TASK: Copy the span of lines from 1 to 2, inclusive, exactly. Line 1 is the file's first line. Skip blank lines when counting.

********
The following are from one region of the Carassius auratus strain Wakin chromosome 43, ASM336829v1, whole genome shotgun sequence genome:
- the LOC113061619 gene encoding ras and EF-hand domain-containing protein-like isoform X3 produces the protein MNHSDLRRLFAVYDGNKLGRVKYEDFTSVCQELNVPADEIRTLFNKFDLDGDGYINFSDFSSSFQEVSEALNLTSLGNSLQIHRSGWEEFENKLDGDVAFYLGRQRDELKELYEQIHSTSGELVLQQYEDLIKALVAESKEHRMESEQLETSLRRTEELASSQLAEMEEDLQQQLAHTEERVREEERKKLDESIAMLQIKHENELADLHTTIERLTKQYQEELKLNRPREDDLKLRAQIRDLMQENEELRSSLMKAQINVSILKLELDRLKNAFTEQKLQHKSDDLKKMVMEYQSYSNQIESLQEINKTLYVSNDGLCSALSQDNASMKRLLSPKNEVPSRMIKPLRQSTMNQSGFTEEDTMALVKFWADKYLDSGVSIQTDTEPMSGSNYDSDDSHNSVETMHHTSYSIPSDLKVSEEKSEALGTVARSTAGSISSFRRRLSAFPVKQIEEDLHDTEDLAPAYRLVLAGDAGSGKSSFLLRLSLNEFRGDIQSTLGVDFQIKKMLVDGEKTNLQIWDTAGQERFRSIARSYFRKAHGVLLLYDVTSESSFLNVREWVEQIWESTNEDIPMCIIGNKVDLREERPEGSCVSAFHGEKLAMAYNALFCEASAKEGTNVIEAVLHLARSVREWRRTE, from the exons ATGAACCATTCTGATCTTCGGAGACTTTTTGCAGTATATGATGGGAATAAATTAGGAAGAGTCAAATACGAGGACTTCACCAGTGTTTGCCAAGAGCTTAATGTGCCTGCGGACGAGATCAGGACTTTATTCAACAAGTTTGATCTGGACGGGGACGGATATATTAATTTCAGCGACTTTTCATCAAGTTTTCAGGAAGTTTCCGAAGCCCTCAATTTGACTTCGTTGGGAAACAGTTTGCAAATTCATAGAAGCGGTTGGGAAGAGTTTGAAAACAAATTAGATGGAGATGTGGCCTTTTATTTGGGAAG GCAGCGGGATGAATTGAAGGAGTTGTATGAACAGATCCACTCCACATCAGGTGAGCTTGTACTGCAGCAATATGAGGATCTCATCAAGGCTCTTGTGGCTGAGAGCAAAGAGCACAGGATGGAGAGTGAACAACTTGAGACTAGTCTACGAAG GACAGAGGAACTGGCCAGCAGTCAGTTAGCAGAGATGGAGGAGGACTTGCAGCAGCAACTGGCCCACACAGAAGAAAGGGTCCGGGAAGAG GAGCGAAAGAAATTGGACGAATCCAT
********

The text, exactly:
The following are from one region of the Carassius auratus strain Wakin chromosome 43, ASM336829v1, whole genome shotgun sequence genome:
- the LOC113061619 gene encoding ras and EF-hand domain-containing protein-like isoform X3 produces the protein MNHSDLRRLFAVYDGNKLGRVKYEDFTSVCQELNVPADEIRTLFNKFDLDGDGYINFSDFSSSFQEVSEALNLTSLGNSLQIHRSGWEEFENKLDGDVAFYLGRQRDELKELYEQIHSTSGELVLQQYEDLIKALVAESKEHRMESEQLETSLRRTEELASSQLAEMEEDLQQQLAHTEERVREEERKKLDESIAMLQIKHENELADLHTTIERLTKQYQEELKLNRPREDDLKLRAQIRDLMQENEELRSSLMKAQINVSILKLELDRLKNAFTEQKLQHKSDDLKKMVMEYQSYSNQIESLQEINKTLYVSNDGLCSALSQDNASMKRLLSPKNEVPSRMIKPLRQSTMNQSGFTEEDTMALVKFWADKYLDSGVSIQTDTEPMSGSNYDSDDSHNSVETMHHTSYSIPSDLKVSEEKSEALGTVARSTAGSISSFRRRLSAFPVKQIEEDLHDTEDLAPAYRLVLAGDAGSGKSSFLLRLSLNEFRGDIQSTLGVDFQIKKMLVDGEKTNLQIWDTAGQERFRSIARSYFRKAHGVLLLYDVTSESSFLNVREWVEQIWESTNEDIPMCIIGNKVDLREERPEGSCVSAFHGEKLAMAYNALFCEASAKEGTNVIEAVLHLARSVREWRRTE, from the exons ATGAACCATTCTGATCTTCGGAGACTTTTTGCAGTATATGATGGGAATAAATTAGGAAGAGTCAAATACGAGGACTTCACCAGTGTTTGCCAAGAGCTTAATGTGCCTGCGGACGAGATCAGGACTTTATTCAACAAGTTTGATCTGGACGGGGACGGATATATTAATTTCAGCGACTTTTCATCAAGTTTTCAGGAAGTTTCCGAAGCCCTCAATTTGACTTCGTTGGGAAACAGTTTGCAAATTCATAGAAGCGGTTGGGAAGAGTTTGAAAACAAATTAGATGGAGATGTGGCCTTTTATTTGGGAAG GCAGCGGGATGAATTGAAGGAGTTGTATGAACAGATCCACTCCACATCAGGTGAGCTTGTACTGCAGCAATATGAGGATCTCATCAAGGCTCTTGTGGCTGAGAGCAAAGAGCACAGGATGGAGAGTGAACAACTTGAGACTAGTCTACGAAG GACAGAGGAACTGGCCAGCAGTCAGTTAGCAGAGATGGAGGAGGACTTGCAGCAGCAACTGGCCCACACAGAAGAAAGGGTCCGGGAAGAG GAGCGAAAGAAATTGGACGAATCCAT